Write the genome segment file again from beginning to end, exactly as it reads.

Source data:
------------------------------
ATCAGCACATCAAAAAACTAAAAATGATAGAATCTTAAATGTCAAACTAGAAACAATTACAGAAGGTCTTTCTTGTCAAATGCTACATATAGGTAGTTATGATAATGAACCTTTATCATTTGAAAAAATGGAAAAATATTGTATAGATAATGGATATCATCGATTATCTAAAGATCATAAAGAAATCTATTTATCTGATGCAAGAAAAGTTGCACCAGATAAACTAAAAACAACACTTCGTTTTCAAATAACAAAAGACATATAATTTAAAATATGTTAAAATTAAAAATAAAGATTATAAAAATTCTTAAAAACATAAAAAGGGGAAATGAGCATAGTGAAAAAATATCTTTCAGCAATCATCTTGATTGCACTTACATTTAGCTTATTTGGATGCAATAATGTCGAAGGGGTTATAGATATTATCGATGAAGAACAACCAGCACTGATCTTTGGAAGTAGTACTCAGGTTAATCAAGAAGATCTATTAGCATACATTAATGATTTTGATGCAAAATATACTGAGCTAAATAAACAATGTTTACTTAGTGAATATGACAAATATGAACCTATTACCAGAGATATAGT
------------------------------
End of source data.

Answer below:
ATCAGCACATCAAAAAACTAAAAATGATAGAATCTTAAATGTCAAACTAGAAACAATTACAGAAGGTCTTTCTTGTCAAATGCTACATATAGGTAGTTATGATAATGAACCTTTATCATTTGAAAAAATGGAAAAATATTGTATAGATAATGGATATCATCGATTATCTAAAGATCATAAAGAAATCTATTTATCTGATGCAAGAAAAGTTGCACCAGATAAACTAAAAACAACACTTCGTTTTCAAATAACAAAAGACATATAATTTAAAATATGTTAAAATTAAAAATAAAGATTATAAAAATTCTTAAAAACATAAAAAGGGGAAATGAGCATAGTGAAAAAATATCTTTCAGCAATCATCTTGATTGCACTTACATTTAGCTTATTTGGATGCAATAATGTCGAAGGGGTTATAGATATTATCGATGAAGAACAACCAGCACTGATCTTTGGAAGTAGTACTCAGGTTAATCAAGAAGATCTATTAGCATACATTAATGATTTTGATGCAAAATATACTGAGCTAAATAAACAATGTTTACTTAGTGAATATGACAAATATGAACCTATTACCAGAGATATAGT